This procedure requires that your surgeon is well experienced in this technique as it is a “blind procedure” meaning your surgeon will be unable to see the site of dissection to create the breast pocket and if your surgeon is not skilled, it will require revision surgery for complications like breast asymmetry and implant malposition
If a revision surgery is ever required, it is more difficult to do it through the axillary incision and a new incision may be required
The surgeon will be limited to place the implant behind the muscle

Who is it for?
The axillary incision approach is most suitable for patients who have great concerns about having a scar on the breast and those who have a small areola, and require a small silicone or saline implant

Peri-areolar (through the dark pigment around the nipple)

Useful to avoid a scar in the fold of the breast. This is especially true if there is distinct border and color difference between the areolar skin and the surrounding breast skin. – it is a great way to hide the scar on patients with dark areolas
Provides your surgeon direct vision during pocket dissection and good surgical control
Allows easier correction of areolar/nipple asymmetries

The implant type and size that can be inserted is dependent on the diameter of your areola as we do not want to damage the implant – This limits your implant options
If your areola is not large, it will limit your surgeon’s visual and surgical control.
This incision requires dissection directly through the breast tissue which may cause changes in nipple sensation and may prevent you from milking normally unless your surgeon takes great care to not damage the milk ducts and blood supply
During insertion, the implant has a higher risk to be exposed to bacteria inside your breast tissue holding higher rates of infection and capsular contracture – This can be avoided if your surgeon uses the “No touch technique” using a Keller Funnel.
Risk of capsular contracture and nipple insensitivity is increased compared to the other techniques

Who is it for?
If you are someone with a large and dark areola, and are not planning on breastfeeding or having children in the future, then this option is valuable
Now regarding your concern of loss of sensation or hyper-sensitivity, it is important to realize that all incisions have some risk of in reducing sensation in the breasts/nipples. I do agree that the risk may be higher with peri-areolar incision as there are many nerves in the vicinity of the site.
The risk is also higher with larger implants that can press against sensory nerves near the breast tissue resulting in numbness.
Occasionally, breast sensation actually increases making it uncomfortable upon touch.
Fortunately, the changes in sensation are usually temporary, and everything returns to normal within a year or sooner.

In the end, for comprehensive information, you must consult with a board-certified plastic surgeon about your goals, concerns, and expectations.

Martin Jugenburg, MD
Toronto Plastic Surgeon
4.9 out of 5 stars 518 reviews

Best Incision For Breast Augmentation

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Having used all of the incisions over the past 15 years, I have settled for the most part on the incision under the breast.  

With gel implants being used much more commonly now, let me add that it is much more difficult to manipulate or re-position the implant once it has been squeezed through any incision that is far away from the breast.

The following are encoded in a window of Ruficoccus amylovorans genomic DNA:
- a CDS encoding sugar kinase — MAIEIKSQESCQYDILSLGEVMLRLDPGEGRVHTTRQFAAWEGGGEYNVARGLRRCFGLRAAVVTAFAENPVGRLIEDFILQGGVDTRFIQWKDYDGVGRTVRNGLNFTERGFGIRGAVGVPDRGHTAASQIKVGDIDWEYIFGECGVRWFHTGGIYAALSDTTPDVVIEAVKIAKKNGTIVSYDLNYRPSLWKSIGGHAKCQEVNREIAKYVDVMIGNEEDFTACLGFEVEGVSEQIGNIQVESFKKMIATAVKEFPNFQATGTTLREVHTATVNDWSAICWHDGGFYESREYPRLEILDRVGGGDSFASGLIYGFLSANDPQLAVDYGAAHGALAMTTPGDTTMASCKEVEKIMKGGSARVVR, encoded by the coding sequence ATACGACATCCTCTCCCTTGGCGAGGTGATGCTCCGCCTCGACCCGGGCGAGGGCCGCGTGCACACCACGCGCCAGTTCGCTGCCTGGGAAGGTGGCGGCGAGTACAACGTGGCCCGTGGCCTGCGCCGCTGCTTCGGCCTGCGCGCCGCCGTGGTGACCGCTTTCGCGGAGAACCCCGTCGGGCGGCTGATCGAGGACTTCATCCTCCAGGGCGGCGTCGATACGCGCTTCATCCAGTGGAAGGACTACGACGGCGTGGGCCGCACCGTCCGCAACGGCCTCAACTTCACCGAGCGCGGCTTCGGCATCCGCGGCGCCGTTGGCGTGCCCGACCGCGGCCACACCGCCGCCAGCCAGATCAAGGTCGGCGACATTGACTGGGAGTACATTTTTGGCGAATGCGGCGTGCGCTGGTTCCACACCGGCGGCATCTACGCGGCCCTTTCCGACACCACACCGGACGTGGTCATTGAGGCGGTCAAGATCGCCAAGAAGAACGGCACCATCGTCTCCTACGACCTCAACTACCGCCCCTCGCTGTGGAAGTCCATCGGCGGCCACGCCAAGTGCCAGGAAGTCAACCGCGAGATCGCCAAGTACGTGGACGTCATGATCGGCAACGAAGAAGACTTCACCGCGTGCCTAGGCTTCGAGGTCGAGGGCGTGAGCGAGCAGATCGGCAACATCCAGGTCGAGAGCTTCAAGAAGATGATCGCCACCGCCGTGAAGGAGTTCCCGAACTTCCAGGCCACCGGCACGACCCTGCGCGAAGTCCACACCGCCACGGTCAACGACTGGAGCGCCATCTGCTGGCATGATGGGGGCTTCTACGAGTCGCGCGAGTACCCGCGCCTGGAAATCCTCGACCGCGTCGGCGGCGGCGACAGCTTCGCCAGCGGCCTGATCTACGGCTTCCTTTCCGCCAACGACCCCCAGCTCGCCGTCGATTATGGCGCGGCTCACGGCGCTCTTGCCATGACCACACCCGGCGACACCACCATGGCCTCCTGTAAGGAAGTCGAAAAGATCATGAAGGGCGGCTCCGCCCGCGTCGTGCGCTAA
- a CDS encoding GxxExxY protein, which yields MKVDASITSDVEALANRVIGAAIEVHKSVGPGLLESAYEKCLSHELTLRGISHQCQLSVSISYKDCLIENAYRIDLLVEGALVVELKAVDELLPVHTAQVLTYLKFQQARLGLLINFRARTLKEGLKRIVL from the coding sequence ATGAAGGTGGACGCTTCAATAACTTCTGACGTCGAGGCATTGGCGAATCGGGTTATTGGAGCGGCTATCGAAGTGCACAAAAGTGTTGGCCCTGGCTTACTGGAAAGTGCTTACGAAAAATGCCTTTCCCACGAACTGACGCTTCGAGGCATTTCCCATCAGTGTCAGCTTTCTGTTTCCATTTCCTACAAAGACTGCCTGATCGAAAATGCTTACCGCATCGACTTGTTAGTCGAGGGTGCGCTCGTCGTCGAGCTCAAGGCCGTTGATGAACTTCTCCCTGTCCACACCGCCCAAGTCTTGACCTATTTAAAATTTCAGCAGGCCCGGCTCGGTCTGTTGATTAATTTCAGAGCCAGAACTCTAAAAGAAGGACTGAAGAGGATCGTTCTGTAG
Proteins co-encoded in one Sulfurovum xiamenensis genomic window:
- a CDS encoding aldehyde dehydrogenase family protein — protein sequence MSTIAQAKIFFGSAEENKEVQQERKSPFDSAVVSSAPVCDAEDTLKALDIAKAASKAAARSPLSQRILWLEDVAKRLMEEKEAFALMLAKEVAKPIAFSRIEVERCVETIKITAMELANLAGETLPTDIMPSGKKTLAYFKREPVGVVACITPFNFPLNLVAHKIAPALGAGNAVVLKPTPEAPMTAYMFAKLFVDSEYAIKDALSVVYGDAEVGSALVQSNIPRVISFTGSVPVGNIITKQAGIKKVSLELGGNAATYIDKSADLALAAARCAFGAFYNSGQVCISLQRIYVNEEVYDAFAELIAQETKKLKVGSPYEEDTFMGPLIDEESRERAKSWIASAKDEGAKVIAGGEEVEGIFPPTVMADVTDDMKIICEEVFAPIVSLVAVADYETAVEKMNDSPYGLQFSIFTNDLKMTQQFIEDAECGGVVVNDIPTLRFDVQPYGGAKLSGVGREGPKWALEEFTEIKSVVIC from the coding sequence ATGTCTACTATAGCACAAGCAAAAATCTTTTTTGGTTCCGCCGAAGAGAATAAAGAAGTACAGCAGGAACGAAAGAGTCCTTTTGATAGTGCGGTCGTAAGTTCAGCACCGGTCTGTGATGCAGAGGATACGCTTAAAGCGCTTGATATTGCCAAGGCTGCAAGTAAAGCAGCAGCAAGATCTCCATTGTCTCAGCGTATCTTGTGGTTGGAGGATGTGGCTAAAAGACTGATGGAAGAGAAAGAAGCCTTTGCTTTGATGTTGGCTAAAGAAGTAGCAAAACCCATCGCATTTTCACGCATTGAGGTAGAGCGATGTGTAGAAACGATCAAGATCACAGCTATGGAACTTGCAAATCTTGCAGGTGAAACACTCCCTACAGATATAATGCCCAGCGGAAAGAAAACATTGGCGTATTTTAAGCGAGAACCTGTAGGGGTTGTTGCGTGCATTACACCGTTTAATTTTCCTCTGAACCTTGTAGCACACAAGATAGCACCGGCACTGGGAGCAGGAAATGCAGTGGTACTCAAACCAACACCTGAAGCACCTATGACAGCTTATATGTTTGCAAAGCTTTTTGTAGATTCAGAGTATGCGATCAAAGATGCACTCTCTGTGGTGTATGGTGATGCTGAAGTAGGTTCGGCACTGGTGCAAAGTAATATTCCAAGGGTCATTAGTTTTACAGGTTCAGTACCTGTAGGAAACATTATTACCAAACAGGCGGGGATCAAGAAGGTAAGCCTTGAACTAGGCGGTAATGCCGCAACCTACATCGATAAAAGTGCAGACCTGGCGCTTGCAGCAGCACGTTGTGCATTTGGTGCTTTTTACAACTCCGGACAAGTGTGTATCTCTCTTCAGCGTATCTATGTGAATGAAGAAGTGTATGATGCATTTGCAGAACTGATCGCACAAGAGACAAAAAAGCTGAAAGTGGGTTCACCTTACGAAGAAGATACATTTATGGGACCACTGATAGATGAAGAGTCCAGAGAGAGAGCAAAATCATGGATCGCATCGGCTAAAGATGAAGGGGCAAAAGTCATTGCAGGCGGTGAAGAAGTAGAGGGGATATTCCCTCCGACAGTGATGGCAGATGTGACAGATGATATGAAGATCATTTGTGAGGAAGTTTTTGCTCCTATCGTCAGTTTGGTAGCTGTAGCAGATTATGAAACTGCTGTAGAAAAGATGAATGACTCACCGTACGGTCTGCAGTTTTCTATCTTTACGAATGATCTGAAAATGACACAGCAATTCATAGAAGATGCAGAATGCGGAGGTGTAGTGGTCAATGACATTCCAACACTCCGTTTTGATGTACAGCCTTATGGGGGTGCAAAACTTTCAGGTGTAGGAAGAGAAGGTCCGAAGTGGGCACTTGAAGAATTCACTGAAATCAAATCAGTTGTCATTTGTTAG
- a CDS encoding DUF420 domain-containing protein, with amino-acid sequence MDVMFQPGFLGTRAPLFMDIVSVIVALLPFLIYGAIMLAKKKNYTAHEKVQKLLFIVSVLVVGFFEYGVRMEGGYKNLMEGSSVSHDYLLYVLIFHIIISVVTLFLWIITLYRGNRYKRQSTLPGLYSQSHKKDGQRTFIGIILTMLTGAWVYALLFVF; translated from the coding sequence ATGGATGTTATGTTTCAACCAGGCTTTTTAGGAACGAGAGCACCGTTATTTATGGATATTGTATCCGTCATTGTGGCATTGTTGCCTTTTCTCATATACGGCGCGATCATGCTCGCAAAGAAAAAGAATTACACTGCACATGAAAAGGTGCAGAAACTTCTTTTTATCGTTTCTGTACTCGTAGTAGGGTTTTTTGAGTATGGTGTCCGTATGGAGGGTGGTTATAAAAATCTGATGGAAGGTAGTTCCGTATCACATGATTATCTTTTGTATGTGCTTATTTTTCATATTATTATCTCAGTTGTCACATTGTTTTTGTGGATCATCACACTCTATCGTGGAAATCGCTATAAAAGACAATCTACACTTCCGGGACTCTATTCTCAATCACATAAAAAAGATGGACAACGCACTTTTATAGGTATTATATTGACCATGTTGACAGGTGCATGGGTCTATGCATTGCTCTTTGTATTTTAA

Also, in the case of future surgery to work on the implants again, you will likley have to have the incision on the bottom of the breast done anyway.

John LoMonaco, MD, FACS
Houston Plastic Surgeon
5.0 out of 5 stars 276 reviews


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The best incision for you is the one that best fits your needs and will give you the best outcome. Your surgeon should be able to advise you well.

Norman Bakshandeh, MD, FACS
New York Plastic Surgeon

Site of incision for breast augmentation

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Dear Terri,

Thank you for your inquiry.

Usually, 4 main sites of incision are considered with breast augmentation surgeries:

1. IMF (inframammary fold) incision.

2. Circumareolar incision.

3. Axillary incision for trans-axillary implant insertion.

4. TUBA (trans-umbilical breast augmentation).

Depending on the type of implants chosen (silicone vs saline) as well as the size of the implants (especially with silicone) that the size and the location of the incision are determined. For example, if a patient is to consider a 600cc gel implant via a trans-axillary insertion vs a 200cc one then the patient is to anticipate a larger incision at the axillary region with the 600c implant than the 200cc!

Infection wise and development of capsular contraction seem to be the lowest with the IMF point of entry and the incision is fairly hidden at that area without any limitations applied to the size of implants the patient desires to have.

That being said, please remember that commendable results require an exceptionally skilled surgeon to perform the surgery and settling for anything less than that increases the chances of additional corrective surgeries dramatically.
I hope this helps and please feel free to check the website below.

The best of luck to you.

Dr. Sajjadian

Ali Sajjadian, MD, FACS
Orange County Plastic Surgeon
5.0 out of 5 stars 205 reviews

Breast augmentation incisions

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I do not think incision site affects nipple sensation.

Incision site is strictly patient choice. The armpit incision hides with arms down, but is visible if you raise your arms in anything sleeveless. Augmentation through the armpit incision may have a higher incidence of implants staying higher.

These answers are for educational purposes and should not be relied upon as a substitute for medical advice you may receive from your physician. If you have a medical emergency, please call 911. These answers do not constitute or initiate a patient/doctor relationship.